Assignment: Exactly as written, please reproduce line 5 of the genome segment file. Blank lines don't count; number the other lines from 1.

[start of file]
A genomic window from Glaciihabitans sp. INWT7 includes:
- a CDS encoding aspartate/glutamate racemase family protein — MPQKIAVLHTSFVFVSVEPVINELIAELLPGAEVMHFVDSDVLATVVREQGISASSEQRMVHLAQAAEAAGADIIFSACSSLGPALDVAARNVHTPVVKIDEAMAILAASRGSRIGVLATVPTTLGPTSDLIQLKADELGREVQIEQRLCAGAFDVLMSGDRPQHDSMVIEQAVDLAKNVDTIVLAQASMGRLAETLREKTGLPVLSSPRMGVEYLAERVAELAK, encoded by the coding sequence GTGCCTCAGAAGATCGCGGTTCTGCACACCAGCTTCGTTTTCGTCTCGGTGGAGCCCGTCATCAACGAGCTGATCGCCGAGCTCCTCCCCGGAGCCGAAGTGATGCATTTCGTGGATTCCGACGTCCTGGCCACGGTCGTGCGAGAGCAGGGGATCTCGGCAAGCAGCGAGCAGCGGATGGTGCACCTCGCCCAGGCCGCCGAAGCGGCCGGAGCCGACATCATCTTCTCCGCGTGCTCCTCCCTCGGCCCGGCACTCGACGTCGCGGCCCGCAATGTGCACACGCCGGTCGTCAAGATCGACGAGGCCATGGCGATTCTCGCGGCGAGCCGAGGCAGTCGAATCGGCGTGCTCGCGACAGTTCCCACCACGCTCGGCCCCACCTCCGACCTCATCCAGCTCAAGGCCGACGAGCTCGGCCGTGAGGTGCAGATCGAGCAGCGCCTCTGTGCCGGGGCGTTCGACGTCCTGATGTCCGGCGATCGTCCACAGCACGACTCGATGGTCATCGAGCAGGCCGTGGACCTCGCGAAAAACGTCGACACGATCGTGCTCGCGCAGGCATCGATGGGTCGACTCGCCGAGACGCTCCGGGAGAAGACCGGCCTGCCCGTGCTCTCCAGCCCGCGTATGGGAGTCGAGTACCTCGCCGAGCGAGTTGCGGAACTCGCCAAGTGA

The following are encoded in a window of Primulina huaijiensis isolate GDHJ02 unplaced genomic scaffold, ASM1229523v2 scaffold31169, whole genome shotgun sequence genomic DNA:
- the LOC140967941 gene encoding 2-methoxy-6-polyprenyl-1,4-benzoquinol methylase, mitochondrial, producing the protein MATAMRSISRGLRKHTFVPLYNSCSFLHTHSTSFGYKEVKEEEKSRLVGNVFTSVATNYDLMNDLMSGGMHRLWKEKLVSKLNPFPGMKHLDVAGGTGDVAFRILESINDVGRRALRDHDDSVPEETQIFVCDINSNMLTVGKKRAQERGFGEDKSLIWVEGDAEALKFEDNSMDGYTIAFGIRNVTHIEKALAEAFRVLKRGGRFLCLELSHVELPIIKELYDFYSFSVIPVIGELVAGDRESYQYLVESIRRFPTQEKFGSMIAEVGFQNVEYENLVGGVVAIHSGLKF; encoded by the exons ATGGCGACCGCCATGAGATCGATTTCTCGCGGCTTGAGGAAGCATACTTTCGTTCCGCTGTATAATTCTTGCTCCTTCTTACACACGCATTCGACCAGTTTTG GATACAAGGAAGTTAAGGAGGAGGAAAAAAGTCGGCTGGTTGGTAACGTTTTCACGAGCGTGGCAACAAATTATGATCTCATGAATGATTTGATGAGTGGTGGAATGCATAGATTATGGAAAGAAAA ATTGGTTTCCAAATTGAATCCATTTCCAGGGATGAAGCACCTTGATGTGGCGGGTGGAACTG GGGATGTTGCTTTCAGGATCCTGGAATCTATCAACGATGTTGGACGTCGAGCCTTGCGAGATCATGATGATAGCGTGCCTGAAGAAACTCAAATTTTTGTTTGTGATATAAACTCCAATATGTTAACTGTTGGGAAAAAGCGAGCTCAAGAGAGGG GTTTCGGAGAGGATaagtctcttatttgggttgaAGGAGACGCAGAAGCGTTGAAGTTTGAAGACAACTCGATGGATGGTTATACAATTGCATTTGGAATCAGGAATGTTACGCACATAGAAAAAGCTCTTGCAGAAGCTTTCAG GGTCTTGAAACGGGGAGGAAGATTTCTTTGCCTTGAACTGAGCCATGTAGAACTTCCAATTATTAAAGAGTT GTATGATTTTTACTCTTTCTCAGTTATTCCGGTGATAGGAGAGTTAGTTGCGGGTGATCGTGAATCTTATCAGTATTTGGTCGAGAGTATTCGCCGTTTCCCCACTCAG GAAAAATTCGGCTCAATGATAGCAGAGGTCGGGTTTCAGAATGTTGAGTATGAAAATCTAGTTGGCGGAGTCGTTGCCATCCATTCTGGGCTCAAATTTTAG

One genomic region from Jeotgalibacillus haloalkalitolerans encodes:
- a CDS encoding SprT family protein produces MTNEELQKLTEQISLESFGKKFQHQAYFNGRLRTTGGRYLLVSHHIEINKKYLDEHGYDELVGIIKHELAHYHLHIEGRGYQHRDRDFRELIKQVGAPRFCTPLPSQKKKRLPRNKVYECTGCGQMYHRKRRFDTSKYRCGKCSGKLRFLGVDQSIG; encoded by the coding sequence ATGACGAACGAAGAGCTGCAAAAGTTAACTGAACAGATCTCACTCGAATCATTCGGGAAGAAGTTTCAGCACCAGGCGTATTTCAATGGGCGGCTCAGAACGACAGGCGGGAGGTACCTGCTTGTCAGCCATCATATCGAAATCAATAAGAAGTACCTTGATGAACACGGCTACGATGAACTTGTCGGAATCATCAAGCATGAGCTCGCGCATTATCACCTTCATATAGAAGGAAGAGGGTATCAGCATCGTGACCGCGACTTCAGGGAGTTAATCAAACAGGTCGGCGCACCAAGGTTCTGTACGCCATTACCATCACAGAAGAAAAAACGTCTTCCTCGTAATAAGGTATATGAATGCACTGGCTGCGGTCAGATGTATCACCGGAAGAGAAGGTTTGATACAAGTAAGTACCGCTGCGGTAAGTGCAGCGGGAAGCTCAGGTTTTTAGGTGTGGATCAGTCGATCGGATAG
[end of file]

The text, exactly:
One genomic region from Jeotgalibacillus haloalkalitolerans encodes: